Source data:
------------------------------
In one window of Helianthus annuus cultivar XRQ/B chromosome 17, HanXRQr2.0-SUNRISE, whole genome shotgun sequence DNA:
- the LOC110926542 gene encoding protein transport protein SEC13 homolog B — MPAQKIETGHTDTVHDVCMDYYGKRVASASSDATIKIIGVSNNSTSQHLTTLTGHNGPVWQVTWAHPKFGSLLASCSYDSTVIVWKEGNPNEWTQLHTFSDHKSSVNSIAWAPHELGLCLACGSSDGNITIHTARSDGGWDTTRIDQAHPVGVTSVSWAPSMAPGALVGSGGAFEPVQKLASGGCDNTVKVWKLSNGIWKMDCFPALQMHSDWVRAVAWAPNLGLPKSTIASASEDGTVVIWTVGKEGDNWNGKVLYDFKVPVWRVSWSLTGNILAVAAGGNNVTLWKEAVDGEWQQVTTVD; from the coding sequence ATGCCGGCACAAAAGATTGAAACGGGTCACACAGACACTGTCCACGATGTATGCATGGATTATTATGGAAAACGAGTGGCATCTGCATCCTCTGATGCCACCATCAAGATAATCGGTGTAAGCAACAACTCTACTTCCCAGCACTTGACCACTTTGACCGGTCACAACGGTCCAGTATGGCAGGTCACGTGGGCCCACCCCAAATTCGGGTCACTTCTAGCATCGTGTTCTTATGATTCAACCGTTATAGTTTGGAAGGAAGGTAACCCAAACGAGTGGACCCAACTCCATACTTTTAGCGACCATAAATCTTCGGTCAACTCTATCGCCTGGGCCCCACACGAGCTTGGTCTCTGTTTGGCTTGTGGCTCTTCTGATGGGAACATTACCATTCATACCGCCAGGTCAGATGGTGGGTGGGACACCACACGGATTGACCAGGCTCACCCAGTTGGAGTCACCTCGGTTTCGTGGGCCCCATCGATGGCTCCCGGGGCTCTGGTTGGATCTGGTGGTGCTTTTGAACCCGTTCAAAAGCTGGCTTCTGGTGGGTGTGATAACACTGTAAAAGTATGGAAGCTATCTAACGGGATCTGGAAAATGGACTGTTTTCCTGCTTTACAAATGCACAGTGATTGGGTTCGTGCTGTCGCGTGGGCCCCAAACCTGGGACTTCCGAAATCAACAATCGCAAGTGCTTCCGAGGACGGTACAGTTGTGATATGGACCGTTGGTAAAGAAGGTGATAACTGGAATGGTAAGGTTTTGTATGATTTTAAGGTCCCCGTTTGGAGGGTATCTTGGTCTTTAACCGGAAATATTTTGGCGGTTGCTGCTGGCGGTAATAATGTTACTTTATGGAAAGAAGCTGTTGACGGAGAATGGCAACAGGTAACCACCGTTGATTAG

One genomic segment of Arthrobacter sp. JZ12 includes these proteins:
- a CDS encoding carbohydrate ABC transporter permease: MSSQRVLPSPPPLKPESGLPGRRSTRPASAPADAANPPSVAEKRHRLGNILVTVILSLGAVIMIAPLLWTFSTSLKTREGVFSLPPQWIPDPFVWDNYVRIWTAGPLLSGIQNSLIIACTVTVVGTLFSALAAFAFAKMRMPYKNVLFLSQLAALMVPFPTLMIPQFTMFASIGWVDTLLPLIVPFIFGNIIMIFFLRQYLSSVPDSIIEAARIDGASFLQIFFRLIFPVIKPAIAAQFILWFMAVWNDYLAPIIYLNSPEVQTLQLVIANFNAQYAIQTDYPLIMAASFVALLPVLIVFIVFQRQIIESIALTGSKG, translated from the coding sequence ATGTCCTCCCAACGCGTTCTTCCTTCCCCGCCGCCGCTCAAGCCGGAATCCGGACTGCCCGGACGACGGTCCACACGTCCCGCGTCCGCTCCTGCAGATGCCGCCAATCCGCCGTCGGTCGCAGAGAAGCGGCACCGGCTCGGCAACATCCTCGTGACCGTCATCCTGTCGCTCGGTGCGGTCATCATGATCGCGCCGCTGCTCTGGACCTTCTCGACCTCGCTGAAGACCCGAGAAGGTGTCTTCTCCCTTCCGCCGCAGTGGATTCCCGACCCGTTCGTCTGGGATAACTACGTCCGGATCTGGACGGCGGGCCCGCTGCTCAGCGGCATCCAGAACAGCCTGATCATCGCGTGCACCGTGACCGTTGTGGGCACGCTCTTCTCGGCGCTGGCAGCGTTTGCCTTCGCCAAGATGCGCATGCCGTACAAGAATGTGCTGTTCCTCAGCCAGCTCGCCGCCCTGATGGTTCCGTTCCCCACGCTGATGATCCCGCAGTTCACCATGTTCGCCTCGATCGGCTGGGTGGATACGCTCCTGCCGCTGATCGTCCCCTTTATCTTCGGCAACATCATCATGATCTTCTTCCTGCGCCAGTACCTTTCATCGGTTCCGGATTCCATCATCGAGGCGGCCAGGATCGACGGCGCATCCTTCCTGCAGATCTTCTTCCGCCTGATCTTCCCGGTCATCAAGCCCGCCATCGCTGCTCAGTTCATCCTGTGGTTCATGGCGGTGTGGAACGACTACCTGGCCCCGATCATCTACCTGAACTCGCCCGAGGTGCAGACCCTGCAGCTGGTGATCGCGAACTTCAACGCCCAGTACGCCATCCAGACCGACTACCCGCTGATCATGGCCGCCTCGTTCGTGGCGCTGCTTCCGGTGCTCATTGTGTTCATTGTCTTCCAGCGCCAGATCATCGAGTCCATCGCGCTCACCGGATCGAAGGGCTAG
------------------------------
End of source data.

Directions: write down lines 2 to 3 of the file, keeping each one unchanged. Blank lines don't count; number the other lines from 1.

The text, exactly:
- the LOC110926542 gene encoding protein transport protein SEC13 homolog B — MPAQKIETGHTDTVHDVCMDYYGKRVASASSDATIKIIGVSNNSTSQHLTTLTGHNGPVWQVTWAHPKFGSLLASCSYDSTVIVWKEGNPNEWTQLHTFSDHKSSVNSIAWAPHELGLCLACGSSDGNITIHTARSDGGWDTTRIDQAHPVGVTSVSWAPSMAPGALVGSGGAFEPVQKLASGGCDNTVKVWKLSNGIWKMDCFPALQMHSDWVRAVAWAPNLGLPKSTIASASEDGTVVIWTVGKEGDNWNGKVLYDFKVPVWRVSWSLTGNILAVAAGGNNVTLWKEAVDGEWQQVTTVD; from the coding sequence ATGCCGGCACAAAAGATTGAAACGGGTCACACAGACACTGTCCACGATGTATGCATGGATTATTATGGAAAACGAGTGGCATCTGCATCCTCTGATGCCACCATCAAGATAATCGGTGTAAGCAACAACTCTACTTCCCAGCACTTGACCACTTTGACCGGTCACAACGGTCCAGTATGGCAGGTCACGTGGGCCCACCCCAAATTCGGGTCACTTCTAGCATCGTGTTCTTATGATTCAACCGTTATAGTTTGGAAGGAAGGTAACCCAAACGAGTGGACCCAACTCCATACTTTTAGCGACCATAAATCTTCGGTCAACTCTATCGCCTGGGCCCCACACGAGCTTGGTCTCTGTTTGGCTTGTGGCTCTTCTGATGGGAACATTACCATTCATACCGCCAGGTCAGATGGTGGGTGGGACACCACACGGATTGACCAGGCTCACCCAGTTGGAGTCACCTCGGTTTCGTGGGCCCCATCGATGGCTCCCGGGGCTCTGGTTGGATCTGGTGGTGCTTTTGAACCCGTTCAAAAGCTGGCTTCTGGTGGGTGTGATAACACTGTAAAAGTATGGAAGCTATCTAACGGGATCTGGAAAATGGACTGTTTTCCTGCTTTACAAATGCACAGTGATTGGGTTCGTGCTGTCGCGTGGGCCCCAAACCTGGGACTTCCGAAATCAACAATCGCAAGTGCTTCCGAGGACGGTACAGTTGTGATATGGACCGTTGGTAAAGAAGGTGATAACTGGAATGGTAAGGTTTTGTATGATTTTAAGGTCCCCGTTTGGAGGGTATCTTGGTCTTTAACCGGAAATATTTTGGCGGTTGCTGCTGGCGGTAATAATGTTACTTTATGGAAAGAAGCTGTTGACGGAGAATGGCAACAGGTAACCACCGTTGATTAG

One genomic segment of Arthrobacter sp. JZ12 includes these proteins: